If only they can find something that Amy is physically able to do: Horseback riding is out on account of her hips opening up no wider than 22-degrees; ice skating is out because of her unusually brittle ankles; so, Sheldon suggests the ladies go shopping while the men sit in uncomfortable chairs and hold their purses, because the man is a problem solver, he just can’t help it. And tonight, Sheldon, while a normal amount of insufferable, really is being quite… sufferable. He holds Amy’s purse, sits quietly while confronted with an eyeful of panties, and manages to calmly get through the realization of a hypothetical that haunts us all: Now that we have them, what would it be like to be without a smart phone?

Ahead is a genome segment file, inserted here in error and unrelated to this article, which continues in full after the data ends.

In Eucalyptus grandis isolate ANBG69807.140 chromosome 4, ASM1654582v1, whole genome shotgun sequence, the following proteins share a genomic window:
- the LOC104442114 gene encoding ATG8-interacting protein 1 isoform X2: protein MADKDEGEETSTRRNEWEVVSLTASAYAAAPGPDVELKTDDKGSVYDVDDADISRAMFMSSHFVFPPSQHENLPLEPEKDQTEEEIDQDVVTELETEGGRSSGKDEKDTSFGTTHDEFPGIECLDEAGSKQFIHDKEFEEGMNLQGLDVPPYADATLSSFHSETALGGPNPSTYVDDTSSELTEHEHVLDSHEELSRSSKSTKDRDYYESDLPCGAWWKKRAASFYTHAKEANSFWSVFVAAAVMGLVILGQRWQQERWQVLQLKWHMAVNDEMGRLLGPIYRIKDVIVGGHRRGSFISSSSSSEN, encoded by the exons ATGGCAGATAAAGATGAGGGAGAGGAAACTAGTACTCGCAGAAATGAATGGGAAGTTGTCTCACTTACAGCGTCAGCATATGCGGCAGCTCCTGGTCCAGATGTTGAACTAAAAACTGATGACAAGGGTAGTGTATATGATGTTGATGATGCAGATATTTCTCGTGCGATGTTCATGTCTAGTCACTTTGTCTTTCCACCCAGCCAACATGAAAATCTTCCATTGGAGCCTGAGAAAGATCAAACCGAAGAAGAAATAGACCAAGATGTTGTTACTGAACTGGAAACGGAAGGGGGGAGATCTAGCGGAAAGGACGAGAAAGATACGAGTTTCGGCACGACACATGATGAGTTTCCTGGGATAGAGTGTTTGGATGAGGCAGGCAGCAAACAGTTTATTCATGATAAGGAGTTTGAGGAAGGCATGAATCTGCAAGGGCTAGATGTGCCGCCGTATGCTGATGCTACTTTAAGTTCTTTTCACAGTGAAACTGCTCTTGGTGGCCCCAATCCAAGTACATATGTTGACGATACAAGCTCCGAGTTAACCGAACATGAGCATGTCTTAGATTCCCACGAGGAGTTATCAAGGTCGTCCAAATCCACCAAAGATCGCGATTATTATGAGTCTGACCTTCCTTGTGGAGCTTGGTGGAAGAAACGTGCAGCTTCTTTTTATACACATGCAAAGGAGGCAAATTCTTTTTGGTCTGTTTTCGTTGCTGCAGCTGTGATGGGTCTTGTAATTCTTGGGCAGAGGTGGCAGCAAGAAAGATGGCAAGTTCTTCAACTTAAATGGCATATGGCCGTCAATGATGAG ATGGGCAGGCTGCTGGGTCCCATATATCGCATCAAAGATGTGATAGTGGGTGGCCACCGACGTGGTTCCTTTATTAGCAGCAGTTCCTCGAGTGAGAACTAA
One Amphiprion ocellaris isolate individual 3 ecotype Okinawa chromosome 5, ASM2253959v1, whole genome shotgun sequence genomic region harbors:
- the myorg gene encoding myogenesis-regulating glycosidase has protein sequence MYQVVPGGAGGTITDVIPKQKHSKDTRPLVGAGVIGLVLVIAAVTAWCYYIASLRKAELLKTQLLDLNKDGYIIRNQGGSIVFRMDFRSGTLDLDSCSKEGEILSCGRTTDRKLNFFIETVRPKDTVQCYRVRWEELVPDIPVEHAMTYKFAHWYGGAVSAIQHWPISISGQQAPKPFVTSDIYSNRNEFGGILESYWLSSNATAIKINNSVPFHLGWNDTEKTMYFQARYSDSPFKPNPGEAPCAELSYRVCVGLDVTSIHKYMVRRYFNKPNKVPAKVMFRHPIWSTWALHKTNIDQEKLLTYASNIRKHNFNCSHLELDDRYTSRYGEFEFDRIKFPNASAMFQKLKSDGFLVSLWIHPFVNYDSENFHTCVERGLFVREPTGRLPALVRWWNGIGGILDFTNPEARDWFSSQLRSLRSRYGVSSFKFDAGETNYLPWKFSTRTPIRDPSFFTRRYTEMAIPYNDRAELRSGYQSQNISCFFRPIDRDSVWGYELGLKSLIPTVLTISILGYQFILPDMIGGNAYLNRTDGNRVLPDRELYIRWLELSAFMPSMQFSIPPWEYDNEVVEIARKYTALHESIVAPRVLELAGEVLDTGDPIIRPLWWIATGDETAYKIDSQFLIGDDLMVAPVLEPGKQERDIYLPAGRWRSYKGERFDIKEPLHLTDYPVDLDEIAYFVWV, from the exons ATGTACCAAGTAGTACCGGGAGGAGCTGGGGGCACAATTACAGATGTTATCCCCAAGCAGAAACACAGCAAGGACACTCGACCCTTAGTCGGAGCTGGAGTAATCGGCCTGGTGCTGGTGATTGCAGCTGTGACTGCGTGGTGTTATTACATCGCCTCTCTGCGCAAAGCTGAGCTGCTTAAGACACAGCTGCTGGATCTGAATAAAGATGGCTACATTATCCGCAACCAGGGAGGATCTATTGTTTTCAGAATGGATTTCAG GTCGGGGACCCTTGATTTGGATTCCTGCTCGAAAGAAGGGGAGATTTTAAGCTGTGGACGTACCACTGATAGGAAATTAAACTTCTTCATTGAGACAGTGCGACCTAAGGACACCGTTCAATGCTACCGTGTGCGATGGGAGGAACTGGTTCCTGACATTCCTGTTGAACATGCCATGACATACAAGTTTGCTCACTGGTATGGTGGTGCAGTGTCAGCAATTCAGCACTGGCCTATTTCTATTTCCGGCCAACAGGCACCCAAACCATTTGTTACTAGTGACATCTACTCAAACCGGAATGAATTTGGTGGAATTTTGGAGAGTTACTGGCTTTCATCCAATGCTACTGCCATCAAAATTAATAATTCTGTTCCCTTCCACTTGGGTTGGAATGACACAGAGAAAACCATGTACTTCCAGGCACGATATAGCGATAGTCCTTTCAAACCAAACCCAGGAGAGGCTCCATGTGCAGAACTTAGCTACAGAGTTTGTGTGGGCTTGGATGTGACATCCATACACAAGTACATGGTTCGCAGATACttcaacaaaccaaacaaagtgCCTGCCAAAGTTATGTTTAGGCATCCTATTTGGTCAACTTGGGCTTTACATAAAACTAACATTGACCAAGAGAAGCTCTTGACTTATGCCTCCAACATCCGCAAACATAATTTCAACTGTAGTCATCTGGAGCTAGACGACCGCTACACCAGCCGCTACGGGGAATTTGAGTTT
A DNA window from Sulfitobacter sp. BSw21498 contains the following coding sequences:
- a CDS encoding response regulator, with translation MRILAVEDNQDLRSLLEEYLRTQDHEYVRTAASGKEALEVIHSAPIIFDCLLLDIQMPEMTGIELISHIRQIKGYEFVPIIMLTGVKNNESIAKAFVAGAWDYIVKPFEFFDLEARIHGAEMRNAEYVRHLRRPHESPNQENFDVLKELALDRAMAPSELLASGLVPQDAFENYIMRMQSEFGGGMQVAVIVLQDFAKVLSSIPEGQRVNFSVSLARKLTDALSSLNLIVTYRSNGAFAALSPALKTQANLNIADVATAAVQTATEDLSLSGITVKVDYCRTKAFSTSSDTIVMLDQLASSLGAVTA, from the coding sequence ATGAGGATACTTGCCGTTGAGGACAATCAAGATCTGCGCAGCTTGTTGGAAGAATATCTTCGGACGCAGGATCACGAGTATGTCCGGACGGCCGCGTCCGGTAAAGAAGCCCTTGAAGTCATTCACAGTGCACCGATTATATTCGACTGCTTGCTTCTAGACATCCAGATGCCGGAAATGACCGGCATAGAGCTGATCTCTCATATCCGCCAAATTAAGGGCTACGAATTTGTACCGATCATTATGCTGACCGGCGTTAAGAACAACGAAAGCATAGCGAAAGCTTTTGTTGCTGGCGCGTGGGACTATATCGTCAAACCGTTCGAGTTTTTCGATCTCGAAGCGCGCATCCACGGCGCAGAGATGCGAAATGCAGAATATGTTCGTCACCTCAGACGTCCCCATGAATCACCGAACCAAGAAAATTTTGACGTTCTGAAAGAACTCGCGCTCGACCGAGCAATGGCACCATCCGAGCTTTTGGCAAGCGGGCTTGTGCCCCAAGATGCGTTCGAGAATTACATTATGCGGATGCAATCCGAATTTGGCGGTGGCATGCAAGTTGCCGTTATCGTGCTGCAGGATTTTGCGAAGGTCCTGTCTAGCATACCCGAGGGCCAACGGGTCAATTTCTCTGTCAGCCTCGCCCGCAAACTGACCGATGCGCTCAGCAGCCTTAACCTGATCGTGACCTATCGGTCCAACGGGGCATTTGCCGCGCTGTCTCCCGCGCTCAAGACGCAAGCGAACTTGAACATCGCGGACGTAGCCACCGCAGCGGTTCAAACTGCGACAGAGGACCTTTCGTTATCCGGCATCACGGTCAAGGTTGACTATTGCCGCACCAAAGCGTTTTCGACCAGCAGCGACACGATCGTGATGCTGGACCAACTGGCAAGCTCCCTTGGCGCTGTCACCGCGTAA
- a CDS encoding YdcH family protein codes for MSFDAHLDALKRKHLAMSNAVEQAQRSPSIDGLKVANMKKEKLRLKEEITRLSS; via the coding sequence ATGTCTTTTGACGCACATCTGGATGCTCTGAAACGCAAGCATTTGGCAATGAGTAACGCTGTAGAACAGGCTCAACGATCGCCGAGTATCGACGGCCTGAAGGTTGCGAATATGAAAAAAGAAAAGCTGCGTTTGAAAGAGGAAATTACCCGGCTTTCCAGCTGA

Well, if we were two physicists waiting on our significant others to pick out dress/vest combos, we might play an imaginary game of Lord of the Rings Risk, because that’s what Leonard and Sheldon end up doing. When Leonard remarks that Sheldon has really handled the shopping outing well, Sheldon says, but of course, he’s used to compromising from his living with Leonard all these years. Cue general guffawing from Leonard who informs his roommate that driving Sheldon to work does not give him purpose, and while he’s at it, here’s a list of things Leonard compromised on: adjusting the temperature in his own apartment, whistling, wearing shoes that might squeak, and not getting to live with the woman he loves because, “the last time I brought it up you had an emotional breakdown, got on a train, and ran away.”